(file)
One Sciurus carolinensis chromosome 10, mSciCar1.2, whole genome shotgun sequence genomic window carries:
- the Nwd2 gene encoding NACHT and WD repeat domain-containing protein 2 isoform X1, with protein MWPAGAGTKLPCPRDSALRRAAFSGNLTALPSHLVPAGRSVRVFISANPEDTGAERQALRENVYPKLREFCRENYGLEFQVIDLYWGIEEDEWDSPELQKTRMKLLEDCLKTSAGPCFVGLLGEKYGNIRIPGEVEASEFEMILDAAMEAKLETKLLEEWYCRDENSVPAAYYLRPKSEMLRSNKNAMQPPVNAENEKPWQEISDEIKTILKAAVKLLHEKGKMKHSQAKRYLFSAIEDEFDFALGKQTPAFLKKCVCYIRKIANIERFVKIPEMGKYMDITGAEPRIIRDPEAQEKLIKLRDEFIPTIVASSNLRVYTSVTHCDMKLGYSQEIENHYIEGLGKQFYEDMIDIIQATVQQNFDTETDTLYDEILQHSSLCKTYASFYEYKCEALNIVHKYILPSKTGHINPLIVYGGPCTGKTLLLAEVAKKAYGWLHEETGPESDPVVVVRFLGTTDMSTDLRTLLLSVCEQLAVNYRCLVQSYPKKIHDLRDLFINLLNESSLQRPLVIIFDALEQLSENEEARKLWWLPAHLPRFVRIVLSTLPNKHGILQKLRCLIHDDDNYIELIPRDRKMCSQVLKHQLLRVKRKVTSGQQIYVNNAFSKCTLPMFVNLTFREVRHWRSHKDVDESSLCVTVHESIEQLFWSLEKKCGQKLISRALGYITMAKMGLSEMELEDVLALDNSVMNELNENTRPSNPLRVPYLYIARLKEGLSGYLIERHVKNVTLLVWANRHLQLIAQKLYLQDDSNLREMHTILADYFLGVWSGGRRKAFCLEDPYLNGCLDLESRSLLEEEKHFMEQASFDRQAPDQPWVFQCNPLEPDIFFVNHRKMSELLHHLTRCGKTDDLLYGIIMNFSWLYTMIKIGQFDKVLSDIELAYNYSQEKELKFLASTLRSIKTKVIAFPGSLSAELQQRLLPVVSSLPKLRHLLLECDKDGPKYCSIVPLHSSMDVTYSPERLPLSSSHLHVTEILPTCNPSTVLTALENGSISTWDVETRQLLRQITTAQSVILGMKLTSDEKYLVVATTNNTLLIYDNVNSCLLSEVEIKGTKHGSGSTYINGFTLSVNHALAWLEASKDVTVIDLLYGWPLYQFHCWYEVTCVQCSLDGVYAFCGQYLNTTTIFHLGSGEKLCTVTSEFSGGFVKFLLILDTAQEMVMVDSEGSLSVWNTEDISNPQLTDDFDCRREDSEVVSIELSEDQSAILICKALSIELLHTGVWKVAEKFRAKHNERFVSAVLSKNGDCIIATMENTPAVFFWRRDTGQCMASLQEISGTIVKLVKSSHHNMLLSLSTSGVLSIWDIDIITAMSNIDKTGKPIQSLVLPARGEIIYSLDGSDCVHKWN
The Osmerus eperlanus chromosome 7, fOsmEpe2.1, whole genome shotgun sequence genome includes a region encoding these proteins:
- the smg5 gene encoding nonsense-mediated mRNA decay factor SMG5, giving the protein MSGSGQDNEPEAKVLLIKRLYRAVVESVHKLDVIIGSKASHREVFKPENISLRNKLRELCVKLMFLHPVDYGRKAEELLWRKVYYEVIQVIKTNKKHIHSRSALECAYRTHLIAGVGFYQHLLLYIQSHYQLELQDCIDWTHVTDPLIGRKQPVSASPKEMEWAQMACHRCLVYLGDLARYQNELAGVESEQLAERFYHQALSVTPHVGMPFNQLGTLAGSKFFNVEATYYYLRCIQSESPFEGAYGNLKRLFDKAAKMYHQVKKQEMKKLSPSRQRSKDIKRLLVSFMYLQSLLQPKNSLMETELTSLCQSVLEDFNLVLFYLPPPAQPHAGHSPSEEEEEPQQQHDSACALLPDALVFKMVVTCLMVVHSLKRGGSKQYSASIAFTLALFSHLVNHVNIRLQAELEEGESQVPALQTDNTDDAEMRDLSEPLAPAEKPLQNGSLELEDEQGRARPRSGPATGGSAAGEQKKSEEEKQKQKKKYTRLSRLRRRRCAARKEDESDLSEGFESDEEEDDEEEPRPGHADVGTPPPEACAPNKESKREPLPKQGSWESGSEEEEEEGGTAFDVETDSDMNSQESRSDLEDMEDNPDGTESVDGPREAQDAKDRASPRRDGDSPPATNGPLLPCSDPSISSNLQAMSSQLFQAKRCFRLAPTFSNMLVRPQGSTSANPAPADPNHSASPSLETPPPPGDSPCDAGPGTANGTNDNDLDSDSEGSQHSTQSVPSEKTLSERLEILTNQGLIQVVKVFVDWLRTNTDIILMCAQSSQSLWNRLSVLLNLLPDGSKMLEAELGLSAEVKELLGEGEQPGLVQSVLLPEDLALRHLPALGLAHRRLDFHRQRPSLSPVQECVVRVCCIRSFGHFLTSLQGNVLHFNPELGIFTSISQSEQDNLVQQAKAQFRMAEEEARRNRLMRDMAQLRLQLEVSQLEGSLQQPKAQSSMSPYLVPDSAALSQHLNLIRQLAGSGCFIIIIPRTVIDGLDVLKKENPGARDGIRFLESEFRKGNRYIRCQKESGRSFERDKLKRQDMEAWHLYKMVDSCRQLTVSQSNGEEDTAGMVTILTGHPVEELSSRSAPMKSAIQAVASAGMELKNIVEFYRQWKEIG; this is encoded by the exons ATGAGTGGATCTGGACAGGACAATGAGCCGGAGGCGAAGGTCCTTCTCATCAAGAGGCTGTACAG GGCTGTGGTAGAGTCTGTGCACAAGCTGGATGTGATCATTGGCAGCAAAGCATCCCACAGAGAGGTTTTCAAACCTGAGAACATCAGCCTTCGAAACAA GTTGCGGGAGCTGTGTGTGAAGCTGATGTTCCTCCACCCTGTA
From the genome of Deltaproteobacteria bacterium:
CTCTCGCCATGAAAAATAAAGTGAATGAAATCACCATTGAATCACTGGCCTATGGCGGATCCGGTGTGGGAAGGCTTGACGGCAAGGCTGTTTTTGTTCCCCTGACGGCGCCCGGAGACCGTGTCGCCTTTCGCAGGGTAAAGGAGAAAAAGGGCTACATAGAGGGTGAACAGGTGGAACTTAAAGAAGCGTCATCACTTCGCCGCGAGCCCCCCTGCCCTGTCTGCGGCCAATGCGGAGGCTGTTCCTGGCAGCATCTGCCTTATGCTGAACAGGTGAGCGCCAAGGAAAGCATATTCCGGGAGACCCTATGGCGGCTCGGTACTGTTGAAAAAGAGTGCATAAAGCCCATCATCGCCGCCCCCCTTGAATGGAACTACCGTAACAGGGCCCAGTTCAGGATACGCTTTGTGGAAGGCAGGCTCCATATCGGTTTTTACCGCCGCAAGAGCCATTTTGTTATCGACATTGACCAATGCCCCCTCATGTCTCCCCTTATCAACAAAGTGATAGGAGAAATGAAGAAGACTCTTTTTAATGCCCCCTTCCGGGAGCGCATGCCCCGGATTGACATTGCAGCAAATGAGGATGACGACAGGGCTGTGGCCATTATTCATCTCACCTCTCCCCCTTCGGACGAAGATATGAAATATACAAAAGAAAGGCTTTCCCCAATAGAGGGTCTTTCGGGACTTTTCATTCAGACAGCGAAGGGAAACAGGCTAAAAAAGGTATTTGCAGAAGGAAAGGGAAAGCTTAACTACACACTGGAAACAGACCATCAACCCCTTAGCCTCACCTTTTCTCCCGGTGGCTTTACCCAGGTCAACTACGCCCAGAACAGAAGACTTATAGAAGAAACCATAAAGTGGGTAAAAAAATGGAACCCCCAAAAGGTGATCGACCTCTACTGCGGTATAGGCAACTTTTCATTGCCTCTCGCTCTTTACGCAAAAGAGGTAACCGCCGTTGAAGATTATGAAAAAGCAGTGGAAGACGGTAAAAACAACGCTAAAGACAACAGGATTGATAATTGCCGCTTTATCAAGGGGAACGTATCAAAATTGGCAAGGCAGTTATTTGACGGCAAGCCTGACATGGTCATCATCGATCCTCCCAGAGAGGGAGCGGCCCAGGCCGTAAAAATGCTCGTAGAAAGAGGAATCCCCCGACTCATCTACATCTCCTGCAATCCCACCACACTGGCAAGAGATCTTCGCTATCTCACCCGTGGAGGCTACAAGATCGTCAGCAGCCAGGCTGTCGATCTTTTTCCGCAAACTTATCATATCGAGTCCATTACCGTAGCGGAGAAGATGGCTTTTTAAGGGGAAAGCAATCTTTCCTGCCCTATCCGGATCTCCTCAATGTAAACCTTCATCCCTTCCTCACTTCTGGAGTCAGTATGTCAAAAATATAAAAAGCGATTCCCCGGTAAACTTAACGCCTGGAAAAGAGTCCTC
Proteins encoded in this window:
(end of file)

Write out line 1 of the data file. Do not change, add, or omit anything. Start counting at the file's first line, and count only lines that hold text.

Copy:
One Sciurus carolinensis chromosome 10, mSciCar1.2, whole genome shotgun sequence genomic window carries: